In his recently published memoir, Sidney B. Silverman ’57 recalls his 43 years as a trial lawyer and his desire, upon retirement, to indulge in the intellectual challenges of graduate school.
Silverman’s four decades in the law, he says, were filled with sturm und drang, as well as joys and rewards. When he ended his legal career, he opted for a new challenge. In the book, A Happy Life: From Courtroom to Classroom, Silverman recalls the decision that changed his life: “Was there a place populated by gentle people where intellectual activity reigned? I always had the idea that a university was such a place. Why not spend my retirement in a university?”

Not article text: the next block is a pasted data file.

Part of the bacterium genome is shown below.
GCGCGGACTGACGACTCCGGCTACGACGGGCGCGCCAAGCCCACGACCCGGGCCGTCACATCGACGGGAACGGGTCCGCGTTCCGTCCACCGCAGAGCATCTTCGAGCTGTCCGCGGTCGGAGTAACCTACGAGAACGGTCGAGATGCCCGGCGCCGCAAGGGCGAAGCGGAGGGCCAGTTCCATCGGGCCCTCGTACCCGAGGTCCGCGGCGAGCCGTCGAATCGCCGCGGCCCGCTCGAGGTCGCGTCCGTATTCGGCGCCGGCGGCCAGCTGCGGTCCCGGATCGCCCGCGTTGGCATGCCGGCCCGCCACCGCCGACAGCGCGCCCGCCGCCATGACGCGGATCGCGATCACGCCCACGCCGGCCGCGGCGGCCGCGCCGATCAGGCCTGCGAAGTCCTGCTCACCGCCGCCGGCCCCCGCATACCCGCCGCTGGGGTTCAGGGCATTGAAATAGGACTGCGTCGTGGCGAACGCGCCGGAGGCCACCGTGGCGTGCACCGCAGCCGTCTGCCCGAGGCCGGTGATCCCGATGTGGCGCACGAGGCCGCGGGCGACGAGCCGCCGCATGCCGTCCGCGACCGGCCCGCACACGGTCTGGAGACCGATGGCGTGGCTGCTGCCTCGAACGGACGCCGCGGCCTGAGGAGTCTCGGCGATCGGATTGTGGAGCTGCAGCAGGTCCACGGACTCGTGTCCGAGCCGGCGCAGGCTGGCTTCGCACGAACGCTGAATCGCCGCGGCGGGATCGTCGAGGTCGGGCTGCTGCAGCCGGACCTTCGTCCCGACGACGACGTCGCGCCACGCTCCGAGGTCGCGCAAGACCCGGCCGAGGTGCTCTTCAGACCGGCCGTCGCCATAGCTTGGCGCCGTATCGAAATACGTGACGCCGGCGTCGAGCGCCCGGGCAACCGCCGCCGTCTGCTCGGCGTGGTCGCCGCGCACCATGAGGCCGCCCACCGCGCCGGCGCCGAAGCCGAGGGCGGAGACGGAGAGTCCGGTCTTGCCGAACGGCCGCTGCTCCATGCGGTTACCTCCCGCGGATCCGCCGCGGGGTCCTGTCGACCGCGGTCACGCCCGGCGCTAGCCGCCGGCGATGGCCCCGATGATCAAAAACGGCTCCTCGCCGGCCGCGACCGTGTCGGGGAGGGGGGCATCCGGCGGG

Suddenly, he says, “retirement” was not a dirty word.
Silverman enrolled in graduate school at Columbia University, where he received a master’s degree in philosophy. Following his graduation, Silverman briefly turned to chess, a game he had played for many years but decided he wanted to master. He studied under an expert, read chess books, and entered tournaments. Although he won some matches, he lost too many to reach his goal.
For the next step in his retirement, Silverman has turned to writing. Since completing his memoir, he has begun work on another book—this time, a novel.